We’ve all heard the story before – if not from a Catholic parish, at least for a Protestant church – of this youth minister who comes in and takes the youth group from 10 to 200 in only 2 years, or something similar. In any field, there is a tendency to repeat the most amazing and legendary stories of people in that field. I bet with an almost unlimited budget and no scruples, most active youth ministers could do that by bribing teens with pizza, Coca-Cola, laser tag, etc. Obviously we don’t want that. At the same time, I think we all see that numbers have some value. I want to use this blog to explore in what way numbers are important, and in what way they can be overblown.
Ultimately, Jesus wants everyone to reach salvation. The more teens involved in our youth ministry, the more teens receiving the tools to reach salvation. It’s that simple. If I’m preaching to 100 kids, I’m helping more kids know Jesus than if I’m preaching to 10.
Interestingly, the size of a youth group is in an almost direct correlation with the overall attitude (positive or negative). The larger the group, the more satisfied the members are in general, according to Mark DeVries who went out and surveyed teens in Protestant youth groups. It would seem that a positive youth group would also attract more teens. We have a chicken and egg problem. Both seem to affect each other but a positive attitude seems to attract teens more so than having lots of teens creates a positive atmosphere.
Depth is more important than breadth. A youth group with 15 teens who are praying daily, doing deep Bible study weekly, and spending a dozen hours a month serving others is far superior to a youth group with 100 teens who all just show up for free pizza or because mom insisted they go, and sleep or text through anything important. This is not just about those groups which are 100% superficial; so often we help teens get to the “okay” level and stop instead of helping them get to the “saint” level. Long-term depth creates breadth because those who live a fully Christian life will attract others; while breadth without depth won’t last because the bonds holding the people to the youth group will collapse at the slightest provocation.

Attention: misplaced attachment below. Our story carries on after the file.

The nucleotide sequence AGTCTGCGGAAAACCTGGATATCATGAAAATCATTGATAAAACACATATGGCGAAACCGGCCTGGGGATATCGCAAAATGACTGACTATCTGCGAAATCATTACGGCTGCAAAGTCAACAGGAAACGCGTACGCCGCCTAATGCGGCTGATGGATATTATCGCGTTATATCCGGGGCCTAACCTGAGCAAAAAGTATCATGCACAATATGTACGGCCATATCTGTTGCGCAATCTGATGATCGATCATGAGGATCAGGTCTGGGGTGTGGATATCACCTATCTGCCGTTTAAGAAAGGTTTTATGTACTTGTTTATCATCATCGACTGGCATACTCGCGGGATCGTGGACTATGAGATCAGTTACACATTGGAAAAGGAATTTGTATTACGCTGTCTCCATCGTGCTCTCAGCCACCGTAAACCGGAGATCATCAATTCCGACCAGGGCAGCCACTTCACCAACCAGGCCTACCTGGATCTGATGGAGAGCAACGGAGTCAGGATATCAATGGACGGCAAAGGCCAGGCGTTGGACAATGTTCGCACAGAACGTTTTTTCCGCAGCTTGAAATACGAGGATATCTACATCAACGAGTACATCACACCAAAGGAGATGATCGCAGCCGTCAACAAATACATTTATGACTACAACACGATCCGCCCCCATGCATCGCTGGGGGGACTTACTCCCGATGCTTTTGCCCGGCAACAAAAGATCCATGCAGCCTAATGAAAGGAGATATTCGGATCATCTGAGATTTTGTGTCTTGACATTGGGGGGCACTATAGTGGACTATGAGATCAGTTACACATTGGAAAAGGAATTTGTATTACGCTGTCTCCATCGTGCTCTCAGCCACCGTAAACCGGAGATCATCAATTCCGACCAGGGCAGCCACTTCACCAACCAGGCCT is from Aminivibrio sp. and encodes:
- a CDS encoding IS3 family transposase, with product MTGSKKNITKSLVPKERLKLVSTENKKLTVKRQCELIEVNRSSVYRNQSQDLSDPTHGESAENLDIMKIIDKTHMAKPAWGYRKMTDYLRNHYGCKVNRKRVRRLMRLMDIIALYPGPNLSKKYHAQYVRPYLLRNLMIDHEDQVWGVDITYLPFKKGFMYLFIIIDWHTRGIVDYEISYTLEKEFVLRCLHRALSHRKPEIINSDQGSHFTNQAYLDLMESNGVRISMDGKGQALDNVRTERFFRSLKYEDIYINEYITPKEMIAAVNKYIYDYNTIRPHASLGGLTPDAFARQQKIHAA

Another difficulty with numbers is our attitude towards them. If we just look for more numbers to put notches on our cap, or if we treat people as numbers and not as individuals, numbers will do us no good. This temptation is especially difficult for a paid youth minister who knows his continued employment depends for a large part on numbers. (For him, I think there is a purity of intention is necessary in order to avoid this.) At the same point a proper attitude would be as I read somewhere: “We count people because people count.” With that attitude, if really an attitude not just a phrase, one can seek numbers without losing the heart of ministry.
Numbers matter, but they aren’t everything. We want to bring a lot of people to know and love Jesus, but that knowledge must go deep and not just touch many people on the surface. “We count people because people count.”